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About the Author
Born in Newport, Rhode Island, I grew up in neighbouring Middletown with parents who lived to be on the water. After graduating from Middletown High School in 1984, I attended the University of Rhode Island where I double majored in journalism and political science. I graduated in 1988 and went to work for a small community newspaper, the writing equivalent of boot camp. We worked like dogs for almost no money, but we had a lot of fun and learned so much about writing, editing and life.
I lived in Rhode Island until I was 26 when I did something I had vowed to never do while growing up in a Navy town—I married a Navy guy and moved from the smallest state in the U.S. to Rota, Spain, where he was stationed. To say the change in my life was dramatic is putting it mildly! We had the time of our lives in Spain from 1992 to 1995, where I also earned a master's degree in public administration through a program offered to the military by the University of Maryland. Our daughter Emily was born there three months before we returned to the states.
After we moved to Rhode Island in August 2002, I started to get more serious about the book but still wasn't able to get very far. A year later, in November 2003, my mother was diagnosed with pancreatic cancer. The next nine months were a roller coaster ride, during which I turned to the book more and more often, seeking an escape from the nightmare of my mother's illness. By early August 2004, I had four solid chapters that my mother was the first to read. I made her cry, she said. She died on August 31, 2004.
Something that had lain dormant for years kicked into gear in the aftermath of my mother's death. I asked myself—what are you waiting for? What meaning will it have to finally write that book if you wait until neither of your parents—the two people who always said you had it in you—aren't around to read it? I firmly believe my mother is sending me these amazing characters who continue to pop up out of nowhere and lead me on one great adventure after another. How else can I possibly explain the incredible things that have happened in the years since she died?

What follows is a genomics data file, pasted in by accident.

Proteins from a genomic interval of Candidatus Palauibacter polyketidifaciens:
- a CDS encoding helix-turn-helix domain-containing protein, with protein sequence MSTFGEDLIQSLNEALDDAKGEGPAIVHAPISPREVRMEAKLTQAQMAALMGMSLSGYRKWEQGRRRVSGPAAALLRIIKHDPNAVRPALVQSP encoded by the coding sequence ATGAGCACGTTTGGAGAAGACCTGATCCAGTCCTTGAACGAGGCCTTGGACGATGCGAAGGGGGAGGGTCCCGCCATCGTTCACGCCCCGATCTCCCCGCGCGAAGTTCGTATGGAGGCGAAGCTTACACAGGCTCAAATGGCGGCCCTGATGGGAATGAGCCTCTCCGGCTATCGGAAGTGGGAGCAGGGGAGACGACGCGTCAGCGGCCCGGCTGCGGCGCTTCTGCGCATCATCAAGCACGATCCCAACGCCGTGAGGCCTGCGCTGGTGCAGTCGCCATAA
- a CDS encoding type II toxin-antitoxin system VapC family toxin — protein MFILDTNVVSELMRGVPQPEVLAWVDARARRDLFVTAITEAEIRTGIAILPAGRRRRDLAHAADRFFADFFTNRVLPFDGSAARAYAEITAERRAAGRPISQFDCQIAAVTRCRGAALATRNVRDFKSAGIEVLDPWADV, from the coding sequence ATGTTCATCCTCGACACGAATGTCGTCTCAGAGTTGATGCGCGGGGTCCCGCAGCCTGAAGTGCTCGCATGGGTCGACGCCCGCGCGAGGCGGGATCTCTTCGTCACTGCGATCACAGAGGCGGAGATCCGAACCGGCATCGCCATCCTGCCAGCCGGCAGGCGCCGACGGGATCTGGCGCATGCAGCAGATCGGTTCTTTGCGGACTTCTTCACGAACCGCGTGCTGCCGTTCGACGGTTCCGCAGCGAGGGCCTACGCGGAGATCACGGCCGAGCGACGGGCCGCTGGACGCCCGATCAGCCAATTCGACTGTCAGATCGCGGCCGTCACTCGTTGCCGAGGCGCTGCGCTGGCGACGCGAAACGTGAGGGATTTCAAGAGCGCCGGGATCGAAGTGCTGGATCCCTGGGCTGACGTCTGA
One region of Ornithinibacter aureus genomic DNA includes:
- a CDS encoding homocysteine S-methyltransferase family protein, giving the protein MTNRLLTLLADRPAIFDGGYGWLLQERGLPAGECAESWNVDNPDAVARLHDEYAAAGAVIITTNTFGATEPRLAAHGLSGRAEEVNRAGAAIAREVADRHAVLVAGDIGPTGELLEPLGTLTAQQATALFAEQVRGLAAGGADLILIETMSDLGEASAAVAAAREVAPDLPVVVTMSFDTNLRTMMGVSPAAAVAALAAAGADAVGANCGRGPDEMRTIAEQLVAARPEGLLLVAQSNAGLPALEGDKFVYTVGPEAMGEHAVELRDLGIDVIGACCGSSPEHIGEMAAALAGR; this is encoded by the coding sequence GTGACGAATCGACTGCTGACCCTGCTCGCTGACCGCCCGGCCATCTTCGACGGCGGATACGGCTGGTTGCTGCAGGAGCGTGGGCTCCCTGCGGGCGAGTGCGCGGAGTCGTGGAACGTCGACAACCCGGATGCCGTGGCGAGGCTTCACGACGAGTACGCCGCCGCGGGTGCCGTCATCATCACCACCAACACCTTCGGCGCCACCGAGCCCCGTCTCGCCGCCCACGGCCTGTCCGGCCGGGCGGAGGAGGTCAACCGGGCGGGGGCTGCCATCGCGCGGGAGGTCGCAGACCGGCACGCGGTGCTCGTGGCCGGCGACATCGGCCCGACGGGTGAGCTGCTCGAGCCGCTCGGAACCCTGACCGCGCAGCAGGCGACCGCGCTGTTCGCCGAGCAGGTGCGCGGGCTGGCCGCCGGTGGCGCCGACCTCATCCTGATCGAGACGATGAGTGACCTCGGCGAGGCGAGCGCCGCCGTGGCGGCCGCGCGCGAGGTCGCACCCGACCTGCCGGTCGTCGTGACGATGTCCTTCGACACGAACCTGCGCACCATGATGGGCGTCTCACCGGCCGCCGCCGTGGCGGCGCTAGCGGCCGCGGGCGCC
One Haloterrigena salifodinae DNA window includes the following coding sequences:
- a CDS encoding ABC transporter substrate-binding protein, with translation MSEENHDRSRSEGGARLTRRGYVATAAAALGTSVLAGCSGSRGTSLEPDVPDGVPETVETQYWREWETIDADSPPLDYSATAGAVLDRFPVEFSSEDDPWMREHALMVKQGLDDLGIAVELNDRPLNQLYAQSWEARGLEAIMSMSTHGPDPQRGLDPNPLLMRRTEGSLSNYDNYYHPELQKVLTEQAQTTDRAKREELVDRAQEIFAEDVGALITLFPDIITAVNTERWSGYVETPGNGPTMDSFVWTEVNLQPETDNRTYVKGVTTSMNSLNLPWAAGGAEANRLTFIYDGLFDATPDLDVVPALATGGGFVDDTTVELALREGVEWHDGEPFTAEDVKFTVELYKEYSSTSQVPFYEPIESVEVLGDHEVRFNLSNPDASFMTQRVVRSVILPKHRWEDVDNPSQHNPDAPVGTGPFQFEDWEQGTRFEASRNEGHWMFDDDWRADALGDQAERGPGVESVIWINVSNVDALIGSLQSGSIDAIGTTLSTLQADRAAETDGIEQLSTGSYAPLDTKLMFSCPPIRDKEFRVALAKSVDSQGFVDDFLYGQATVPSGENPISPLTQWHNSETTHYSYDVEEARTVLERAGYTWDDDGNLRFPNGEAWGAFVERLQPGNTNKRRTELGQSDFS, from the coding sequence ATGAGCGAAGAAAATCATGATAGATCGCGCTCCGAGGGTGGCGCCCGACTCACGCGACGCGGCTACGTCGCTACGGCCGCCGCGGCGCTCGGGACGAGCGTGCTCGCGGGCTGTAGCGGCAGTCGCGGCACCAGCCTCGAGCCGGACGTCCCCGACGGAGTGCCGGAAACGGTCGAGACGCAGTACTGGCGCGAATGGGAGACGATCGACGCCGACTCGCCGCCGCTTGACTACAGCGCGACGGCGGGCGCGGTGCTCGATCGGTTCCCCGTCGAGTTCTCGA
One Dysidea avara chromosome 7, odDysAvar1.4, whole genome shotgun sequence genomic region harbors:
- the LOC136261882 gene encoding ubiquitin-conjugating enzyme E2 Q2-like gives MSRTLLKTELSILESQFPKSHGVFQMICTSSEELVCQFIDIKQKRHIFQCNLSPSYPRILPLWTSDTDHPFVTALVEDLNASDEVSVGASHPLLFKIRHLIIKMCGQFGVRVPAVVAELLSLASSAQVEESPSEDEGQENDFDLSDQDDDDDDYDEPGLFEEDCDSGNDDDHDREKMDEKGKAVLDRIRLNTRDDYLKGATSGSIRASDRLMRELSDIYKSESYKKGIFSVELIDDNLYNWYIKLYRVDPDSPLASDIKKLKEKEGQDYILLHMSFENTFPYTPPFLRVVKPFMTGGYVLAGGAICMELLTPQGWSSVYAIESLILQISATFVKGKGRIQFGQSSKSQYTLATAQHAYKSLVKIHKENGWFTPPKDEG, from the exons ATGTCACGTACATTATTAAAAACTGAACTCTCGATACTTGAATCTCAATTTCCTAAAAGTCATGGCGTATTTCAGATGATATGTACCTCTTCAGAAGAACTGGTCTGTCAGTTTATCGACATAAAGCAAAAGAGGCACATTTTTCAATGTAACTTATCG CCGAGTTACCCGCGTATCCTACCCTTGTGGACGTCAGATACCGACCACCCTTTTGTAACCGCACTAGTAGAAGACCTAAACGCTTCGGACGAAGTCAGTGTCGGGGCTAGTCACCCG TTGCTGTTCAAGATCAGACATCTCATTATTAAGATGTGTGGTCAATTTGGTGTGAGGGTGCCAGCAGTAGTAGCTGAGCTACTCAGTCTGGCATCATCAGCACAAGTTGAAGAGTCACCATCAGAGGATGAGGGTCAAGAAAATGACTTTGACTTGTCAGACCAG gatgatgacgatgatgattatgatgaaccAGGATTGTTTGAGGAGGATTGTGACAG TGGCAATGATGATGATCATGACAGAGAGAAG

I finished Jack's book, "Treading Water," on May 18, 2005, and published it along with its two sequels, Marking Time and Starting Over, in late 2011. (Read more about The House That Jack Built.) I've finished a few since then, including "Line of Scrimmage," which was the first to be published in September 2008.
I finally sold to Sourcebooks Casablanca in late 2007. Line of Scrimmage was my first published book in September of 2008. Love at First Flight followed in July of 2009. In early 2010, I sold Fatal Affair to Harlequin's new Carina Press digital-first imprint. Fatal Affair was released in July 2010, followed soon after by Fatal Justice, Fatal Consequences, Fatal Destiny and Fatal Flaw. Fatal Attack will be out in November 2012 and the early books in the series will be released in mass market paperback through Harlequin's HQN imprint beginning in the fall of 2013. Going back to 2010, authors were getting more and more excited about the opportunity to publish direct to readers via Kindle, Nook, Kobo and later the iPad. I decided to test the waters and published True North in November 2010 and The Fall in December 2010. Everyone Loves a Hero was released from Sourcebooks in February 2011, and I followed that with the release of the following books in 2011: The Wreck, Maid for Love, Fool for Love, Ready for Love, Georgia on My Mind, Treading Water, Marking Time and Starting Over. Many of these books had been written for years and were waiting for the right avenue to get to readers.
When people ask me what led me to the decision to self-publish, my reply is always the same: "No one was interested in these books except my readers." And boy have they shown me the love for my self-published books! The McCarthy's of Gansett Island Series, which now also includes Falling for Love, Hoping for Love, Season for Love and soon, Longing for Love, has turned me into a bestselling author on Kindle and Nook. The success of that series also led to the recent sale of my Green Mountain Country Store series to Berkley publishing. Watch for the debut of that series in 2014. Readers can also look forward to much more from Gansett Island, much more from Sam, Nick and the Fatal Series gang, and another book in the Treading Water series called Coming Home, which I hope to have out by Christmas 2012. It will pick up Reid and Kate's story from Marking Time ten years later—a story readers have asked me to write.